According to the Facebook post, CityFox says the fire department arrived to inspect the building on Saturday night prior to the event “as is customary,” only to “raise several permit related issues which we either addressed, offered to address, or pointed out were invalid per building code or the TPA that was issued.” As we know, the FDNY cancelled the event– though CityFox alleges they did so without any “official written reason as they are mandated to do.”

CityFox also points to “media pieces conveying speculation and erroneous information, including about fabrics used in our production,” what seems to be a reference to information that came from the fire department about the presence of flammable materials and flammable curtains in the event space. “We were compliant with all permitting or ready and able to address any cocnerns [sic] used certified flame resistant fabrics, and we were issued no summons for violations,” the party promoters argued.

And in a lawyerly sort of explanation regarding whether or not they knew the NuHart building was a Superfund site, CityFox writes: “We’re obviously now aware of the building’s history and that it is the source of deep community concern, concerns that we take very seriously, but which also caught us by surprise. We were not aware during the event production when we expended a tremendous amount of time and resources to transform the space.”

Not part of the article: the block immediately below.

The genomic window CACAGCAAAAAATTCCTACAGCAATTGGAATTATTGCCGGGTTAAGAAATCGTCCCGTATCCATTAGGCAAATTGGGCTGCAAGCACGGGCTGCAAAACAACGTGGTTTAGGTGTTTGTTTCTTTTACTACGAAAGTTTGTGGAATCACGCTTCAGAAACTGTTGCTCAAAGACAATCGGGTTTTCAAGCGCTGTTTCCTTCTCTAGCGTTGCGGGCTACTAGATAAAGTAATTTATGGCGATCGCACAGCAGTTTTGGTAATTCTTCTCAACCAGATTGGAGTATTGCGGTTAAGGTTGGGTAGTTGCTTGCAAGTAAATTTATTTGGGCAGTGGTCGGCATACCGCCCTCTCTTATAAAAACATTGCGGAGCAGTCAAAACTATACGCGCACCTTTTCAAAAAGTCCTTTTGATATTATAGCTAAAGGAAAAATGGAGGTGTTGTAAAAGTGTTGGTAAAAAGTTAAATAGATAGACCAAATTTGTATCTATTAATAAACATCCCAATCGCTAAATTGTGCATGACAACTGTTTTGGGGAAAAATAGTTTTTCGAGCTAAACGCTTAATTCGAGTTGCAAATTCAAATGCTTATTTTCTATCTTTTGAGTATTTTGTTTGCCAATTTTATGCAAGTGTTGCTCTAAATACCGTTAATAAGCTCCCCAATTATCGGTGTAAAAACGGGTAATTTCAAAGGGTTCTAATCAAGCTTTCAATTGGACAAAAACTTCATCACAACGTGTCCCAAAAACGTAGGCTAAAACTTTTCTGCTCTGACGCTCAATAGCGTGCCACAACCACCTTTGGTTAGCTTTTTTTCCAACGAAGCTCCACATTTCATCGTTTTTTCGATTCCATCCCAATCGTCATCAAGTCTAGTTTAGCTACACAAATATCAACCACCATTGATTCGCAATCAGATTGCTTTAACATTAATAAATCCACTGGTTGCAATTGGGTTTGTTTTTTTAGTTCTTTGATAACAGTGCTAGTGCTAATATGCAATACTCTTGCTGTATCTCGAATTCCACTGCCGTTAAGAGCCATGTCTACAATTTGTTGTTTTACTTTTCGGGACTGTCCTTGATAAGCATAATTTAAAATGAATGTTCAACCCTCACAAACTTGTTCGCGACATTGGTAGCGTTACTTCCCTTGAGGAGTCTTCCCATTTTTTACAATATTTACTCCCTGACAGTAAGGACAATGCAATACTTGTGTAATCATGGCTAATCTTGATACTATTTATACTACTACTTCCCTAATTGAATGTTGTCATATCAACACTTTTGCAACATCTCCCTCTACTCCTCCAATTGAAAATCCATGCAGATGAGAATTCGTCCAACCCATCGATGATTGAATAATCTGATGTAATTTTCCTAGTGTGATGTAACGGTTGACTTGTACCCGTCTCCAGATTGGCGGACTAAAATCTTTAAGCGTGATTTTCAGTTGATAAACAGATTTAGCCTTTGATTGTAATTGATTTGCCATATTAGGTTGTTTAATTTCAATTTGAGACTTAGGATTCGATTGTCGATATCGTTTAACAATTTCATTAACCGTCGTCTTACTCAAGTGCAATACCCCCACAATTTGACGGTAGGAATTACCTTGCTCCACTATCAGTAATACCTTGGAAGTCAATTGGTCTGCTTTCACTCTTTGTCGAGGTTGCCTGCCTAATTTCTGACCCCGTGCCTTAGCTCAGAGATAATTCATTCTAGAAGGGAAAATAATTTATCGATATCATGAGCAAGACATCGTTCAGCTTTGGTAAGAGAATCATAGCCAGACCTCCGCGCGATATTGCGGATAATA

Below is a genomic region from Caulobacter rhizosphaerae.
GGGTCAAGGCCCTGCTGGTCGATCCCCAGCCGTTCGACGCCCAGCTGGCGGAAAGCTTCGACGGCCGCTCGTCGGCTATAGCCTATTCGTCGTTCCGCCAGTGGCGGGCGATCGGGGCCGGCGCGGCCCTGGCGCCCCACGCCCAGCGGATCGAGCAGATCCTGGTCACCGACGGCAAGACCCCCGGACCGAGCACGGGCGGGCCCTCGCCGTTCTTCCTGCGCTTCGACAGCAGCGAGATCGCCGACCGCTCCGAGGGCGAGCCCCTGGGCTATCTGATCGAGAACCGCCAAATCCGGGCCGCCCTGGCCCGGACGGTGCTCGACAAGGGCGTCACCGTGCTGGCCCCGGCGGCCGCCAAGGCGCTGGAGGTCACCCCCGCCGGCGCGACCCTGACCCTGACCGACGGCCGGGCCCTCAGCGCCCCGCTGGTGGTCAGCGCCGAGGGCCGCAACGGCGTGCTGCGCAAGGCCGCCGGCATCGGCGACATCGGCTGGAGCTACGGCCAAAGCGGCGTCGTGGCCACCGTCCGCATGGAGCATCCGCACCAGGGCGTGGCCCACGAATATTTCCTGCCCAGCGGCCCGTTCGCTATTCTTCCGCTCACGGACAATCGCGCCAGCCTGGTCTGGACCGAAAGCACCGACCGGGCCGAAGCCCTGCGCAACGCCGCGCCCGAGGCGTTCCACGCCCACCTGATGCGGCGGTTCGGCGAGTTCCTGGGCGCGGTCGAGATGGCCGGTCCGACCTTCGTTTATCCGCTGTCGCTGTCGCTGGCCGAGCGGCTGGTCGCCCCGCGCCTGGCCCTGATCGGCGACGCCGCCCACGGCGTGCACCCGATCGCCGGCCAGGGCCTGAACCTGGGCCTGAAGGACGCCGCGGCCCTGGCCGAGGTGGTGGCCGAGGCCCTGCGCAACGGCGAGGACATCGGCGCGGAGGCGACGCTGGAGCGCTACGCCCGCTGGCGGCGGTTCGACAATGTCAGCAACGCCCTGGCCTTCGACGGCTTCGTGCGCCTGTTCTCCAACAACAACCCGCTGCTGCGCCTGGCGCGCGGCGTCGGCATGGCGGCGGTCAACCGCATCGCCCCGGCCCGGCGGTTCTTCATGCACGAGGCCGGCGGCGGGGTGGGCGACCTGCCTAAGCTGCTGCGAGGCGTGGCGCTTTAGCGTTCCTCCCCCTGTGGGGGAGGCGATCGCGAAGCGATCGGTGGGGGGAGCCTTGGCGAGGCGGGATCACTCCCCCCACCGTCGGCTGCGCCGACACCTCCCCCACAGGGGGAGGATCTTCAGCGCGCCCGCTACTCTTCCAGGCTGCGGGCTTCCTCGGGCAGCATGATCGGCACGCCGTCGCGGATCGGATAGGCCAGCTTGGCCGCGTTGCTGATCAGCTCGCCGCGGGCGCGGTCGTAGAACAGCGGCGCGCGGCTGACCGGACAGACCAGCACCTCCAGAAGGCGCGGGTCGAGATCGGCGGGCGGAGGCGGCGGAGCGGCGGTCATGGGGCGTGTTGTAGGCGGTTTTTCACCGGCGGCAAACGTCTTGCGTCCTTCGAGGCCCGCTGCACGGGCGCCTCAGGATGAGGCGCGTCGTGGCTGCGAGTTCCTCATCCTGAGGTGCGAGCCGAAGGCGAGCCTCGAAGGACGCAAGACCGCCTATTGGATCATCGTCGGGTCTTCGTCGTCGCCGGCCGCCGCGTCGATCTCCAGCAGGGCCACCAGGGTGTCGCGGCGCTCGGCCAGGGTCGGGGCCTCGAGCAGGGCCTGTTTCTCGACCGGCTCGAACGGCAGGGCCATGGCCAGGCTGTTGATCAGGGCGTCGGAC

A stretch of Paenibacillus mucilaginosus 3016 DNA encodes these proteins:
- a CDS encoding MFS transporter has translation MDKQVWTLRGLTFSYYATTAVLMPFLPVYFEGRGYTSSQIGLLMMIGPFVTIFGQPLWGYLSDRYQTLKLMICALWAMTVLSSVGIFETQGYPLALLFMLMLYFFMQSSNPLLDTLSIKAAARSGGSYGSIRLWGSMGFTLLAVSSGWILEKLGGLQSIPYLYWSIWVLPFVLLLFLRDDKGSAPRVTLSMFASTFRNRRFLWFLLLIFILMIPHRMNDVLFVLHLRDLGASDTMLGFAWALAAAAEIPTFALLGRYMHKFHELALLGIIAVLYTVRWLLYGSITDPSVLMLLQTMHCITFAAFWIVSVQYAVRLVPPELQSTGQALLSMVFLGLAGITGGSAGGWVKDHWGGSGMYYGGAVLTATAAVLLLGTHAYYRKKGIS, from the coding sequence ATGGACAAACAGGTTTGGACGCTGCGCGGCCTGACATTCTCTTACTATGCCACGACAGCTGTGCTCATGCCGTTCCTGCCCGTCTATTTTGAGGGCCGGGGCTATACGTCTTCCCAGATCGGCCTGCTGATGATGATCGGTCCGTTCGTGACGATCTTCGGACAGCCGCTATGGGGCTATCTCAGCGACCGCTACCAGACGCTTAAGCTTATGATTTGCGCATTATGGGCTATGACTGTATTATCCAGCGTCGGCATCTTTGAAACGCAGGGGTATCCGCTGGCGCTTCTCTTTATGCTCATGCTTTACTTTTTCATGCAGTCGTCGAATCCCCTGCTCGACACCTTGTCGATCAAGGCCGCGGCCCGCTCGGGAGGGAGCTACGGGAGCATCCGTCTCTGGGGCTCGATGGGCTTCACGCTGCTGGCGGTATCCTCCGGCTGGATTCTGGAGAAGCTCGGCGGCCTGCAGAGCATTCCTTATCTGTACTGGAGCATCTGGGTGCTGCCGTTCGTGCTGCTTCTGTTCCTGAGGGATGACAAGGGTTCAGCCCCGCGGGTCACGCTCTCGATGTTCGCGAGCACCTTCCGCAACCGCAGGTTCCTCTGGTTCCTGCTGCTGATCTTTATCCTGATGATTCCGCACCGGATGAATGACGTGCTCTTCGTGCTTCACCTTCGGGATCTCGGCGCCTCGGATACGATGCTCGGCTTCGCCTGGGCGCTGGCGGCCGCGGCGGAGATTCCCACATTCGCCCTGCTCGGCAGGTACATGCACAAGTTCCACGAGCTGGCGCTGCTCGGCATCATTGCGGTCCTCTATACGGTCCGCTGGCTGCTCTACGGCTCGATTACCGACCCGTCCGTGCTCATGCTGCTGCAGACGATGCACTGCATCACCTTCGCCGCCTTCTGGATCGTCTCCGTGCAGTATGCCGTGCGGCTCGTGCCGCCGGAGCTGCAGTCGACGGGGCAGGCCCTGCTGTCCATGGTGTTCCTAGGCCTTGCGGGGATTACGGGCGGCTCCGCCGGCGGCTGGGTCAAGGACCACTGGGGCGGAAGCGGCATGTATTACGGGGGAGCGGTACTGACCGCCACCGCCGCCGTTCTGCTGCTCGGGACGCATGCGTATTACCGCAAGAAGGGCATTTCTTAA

When we went over to the building to snap some photos on Tuesday evening, we found workers moving tons of heavy equipment out with a forklift and loading it into a flatbed truck. Yesterday, a source who characterized themselves as an “associate” of one construction worker who helped set up for the event contacted Gothamist. The worker (who requested that he remain anonymous) “claims he developed a rash on his chest, arms and legs while helping prepare the party space” and “believes that his skin was exposed to asbestos on the site.”

The “associate” told Gothamist the worker was there to help set up lighting and do some carpentry and electrical work: “They were setting up inside the building and that’s where they were encountering this stuff. There was asbestos everywhere.”

At the Neighbors Allied for Good Growth (NAG) meeting we attended on Monday, a neighbor cited the building’s known asbestos contamination. Yi Han, co-owner of the building claimed that asbestos was only found on the roof. Neighbors shot back: “But they were on the roof, we saw them–” in reference, presumably, to people setting up for the party.

According to a document shared by Environmental Stewardship Concepts, the consulting firm hired by NAG to work as a community liaison during the Superfund assessment and cleanup process, asbestos abatement was carried out in 2006. However it appears the cleanup process was incomplete. Gothamist refers to DEC records that indicate another round of asbestos removal was carried out this year.

Still, the main concern, as expressed by NAG, elected officials, and the Greenpoint community is the fact that somehow a rave on a Superfund site was given the green light. Lentol writes: “The fact that Cityfox was able to obtain permits within such a short period of time, let alone at a Superfund site, is very disturbing.”

Click thumbnails below to enlarge images of Assembly Member Joseph R. Lentol’s letter to the State Attorney General.


MOA Lentol letter to AG Schneiderman - Cityfox Halloween Party copy   MOA Lentol letter to AG Schneiderman - Cityfox Halloween Party copy2